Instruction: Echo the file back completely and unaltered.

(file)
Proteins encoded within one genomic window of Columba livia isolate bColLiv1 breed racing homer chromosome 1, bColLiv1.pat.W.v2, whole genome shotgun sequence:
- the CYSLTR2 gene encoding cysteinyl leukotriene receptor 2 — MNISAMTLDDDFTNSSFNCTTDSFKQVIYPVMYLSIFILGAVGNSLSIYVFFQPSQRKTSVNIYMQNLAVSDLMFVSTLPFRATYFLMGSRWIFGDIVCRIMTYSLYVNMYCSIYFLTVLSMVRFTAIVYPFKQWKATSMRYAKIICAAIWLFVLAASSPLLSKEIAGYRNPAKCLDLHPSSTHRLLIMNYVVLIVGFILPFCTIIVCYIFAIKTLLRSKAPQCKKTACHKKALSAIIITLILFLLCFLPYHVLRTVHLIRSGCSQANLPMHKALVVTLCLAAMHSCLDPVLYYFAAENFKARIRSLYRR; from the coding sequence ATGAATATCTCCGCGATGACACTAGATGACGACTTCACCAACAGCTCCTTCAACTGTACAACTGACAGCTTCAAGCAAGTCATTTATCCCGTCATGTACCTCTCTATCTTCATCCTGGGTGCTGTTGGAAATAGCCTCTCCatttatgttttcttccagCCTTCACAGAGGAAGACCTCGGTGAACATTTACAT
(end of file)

Proteins encoded within one genomic window of Columba livia isolate bColLiv1 breed racing homer chromosome 1, bColLiv1.pat.W.v2, whole genome shotgun sequence:
- the CYSLTR2 gene encoding cysteinyl leukotriene receptor 2 — MNISAMTLDDDFTNSSFNCTTDSFKQVIYPVMYLSIFILGAVGNSLSIYVFFQPSQRKTSVNIYMQNLAVSDLMFVSTLPFRATYFLMGSRWIFGDIVCRIMTYSLYVNMYCSIYFLTVLSMVRFTAIVYPFKQWKATSMRYAKIICAAIWLFVLAASSPLLSKEIAGYRNPAKCLDLHPSSTHRLLIMNYVVLIVGFILPFCTIIVCYIFAIKTLLRSKAPQCKKTACHKKALSAIIITLILFLLCFLPYHVLRTVHLIRSGCSQANLPMHKALVVTLCLAAMHSCLDPVLYYFAAENFKARIRSLYRR; from the coding sequence ATGAATATCTCCGCGATGACACTAGATGACGACTTCACCAACAGCTCCTTCAACTGTACAACTGACAGCTTCAAGCAAGTCATTTATCCCGTCATGTACCTCTCTATCTTCATCCTGGGTGCTGTTGGAAATAGCCTCTCCatttatgttttcttccagCCTTCACAGAGGAAGACCTCGGTGAACATTTACAT